Hotels Cut Room Service and Other Perks
The New York Hilton Midtown Hotel will observe two milestones this summer: its 50th anniversary in June and, in August, the end of room service.
The 1,980-room hotel, New York City's largest, isn't the first hotel to discontinue that amenity, but it's probably the biggest. It's all part of a lodging industry trend to cut the frills and concentrate on basic service—a trend that the airlines pioneered with the introduction of controversial fees.
Around the nation and across the globe, hotels are curtailing such extras as business centers, minibars, bellhops, doormen and even traditional front desks for checking in. Yotel New York in Midtown Manhattan, for instance, asks guests to check themselves in at kiosks in the hotel's "Ground Control." And if their rooms aren't ready, Yotel's guests check their suitcases with a robotic baggage storage system.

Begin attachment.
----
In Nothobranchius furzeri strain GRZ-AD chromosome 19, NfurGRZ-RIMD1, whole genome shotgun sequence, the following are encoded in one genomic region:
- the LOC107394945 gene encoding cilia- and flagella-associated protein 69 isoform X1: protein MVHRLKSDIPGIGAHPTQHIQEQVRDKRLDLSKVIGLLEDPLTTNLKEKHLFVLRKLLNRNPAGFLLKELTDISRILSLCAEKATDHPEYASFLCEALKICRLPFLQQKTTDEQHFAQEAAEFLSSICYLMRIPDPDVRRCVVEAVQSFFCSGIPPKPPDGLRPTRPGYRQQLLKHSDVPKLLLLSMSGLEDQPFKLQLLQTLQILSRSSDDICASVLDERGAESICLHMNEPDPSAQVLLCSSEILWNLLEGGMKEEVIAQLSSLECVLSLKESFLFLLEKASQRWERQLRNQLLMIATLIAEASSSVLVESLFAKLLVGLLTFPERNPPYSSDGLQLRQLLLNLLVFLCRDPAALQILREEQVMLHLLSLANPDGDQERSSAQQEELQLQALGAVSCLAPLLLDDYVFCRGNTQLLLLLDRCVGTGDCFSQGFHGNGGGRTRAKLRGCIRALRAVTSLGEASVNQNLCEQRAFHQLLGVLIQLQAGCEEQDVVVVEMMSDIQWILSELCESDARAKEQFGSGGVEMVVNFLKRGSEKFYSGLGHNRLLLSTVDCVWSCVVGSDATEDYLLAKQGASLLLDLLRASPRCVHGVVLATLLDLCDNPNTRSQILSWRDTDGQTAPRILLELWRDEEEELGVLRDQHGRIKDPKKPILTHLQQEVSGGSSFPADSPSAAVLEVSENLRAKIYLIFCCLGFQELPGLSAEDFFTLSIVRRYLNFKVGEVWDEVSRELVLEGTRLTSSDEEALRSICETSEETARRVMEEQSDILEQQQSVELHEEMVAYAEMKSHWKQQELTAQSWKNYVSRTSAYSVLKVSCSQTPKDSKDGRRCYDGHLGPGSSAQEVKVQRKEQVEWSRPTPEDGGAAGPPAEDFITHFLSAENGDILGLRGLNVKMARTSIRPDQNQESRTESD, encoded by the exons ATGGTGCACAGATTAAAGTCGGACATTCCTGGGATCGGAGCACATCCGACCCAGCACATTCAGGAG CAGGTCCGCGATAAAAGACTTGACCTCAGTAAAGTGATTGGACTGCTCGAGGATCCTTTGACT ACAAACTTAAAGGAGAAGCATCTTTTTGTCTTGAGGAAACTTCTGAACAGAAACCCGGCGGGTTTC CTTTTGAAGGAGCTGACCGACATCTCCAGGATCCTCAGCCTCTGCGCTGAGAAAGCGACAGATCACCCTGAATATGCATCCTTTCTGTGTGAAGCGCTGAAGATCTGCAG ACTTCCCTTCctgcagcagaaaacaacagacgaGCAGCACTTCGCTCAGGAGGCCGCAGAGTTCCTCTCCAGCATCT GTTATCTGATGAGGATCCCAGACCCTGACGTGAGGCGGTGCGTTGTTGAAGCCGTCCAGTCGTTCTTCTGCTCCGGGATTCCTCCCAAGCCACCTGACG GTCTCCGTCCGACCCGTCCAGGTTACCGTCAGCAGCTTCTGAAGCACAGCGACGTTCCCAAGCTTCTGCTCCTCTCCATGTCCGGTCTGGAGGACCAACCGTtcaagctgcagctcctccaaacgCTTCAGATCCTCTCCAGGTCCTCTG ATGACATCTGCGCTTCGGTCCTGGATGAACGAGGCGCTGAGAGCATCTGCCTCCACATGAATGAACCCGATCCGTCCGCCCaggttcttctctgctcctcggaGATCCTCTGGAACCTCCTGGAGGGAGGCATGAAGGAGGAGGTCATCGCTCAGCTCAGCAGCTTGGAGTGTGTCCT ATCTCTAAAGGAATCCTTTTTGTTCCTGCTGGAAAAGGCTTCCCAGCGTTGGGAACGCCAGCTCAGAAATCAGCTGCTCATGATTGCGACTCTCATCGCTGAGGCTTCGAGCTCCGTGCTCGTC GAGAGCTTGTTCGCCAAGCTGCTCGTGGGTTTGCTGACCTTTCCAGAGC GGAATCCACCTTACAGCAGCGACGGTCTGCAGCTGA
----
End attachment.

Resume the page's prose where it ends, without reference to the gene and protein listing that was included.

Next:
Among the reasons behind this no-frills trend is cost control. By eliminating room service, for example, the Hilton Midtown will cut 55 workers from its staff. And room service isn't much of a money-maker anyway, representing only about 1.2 percent of the industry's revenues.
But if travelers are willing to do without such things as $30 hamburgers personally delivered to their rooms on linen-covered trays, what is it that they want instead? Ask most people, and you'll routinely hear requests for free Wi-Fi, free breakfast, and free parking.
Some hotels and resorts are hearing those rumbles. The 93-room Quail Lodge, a golf resort in Carmel, California, just reopened after a three-year renovation and leaped right into both trends—that is, cutting low-revenue frills but at the same time offering the perks that most people want. How so? By eliminating room service, doormen, and bellhops, and offering—you guessed it—free breakfast, Internet, and parking.
Perks and frills, or back to basics: which hotels do you prefer?
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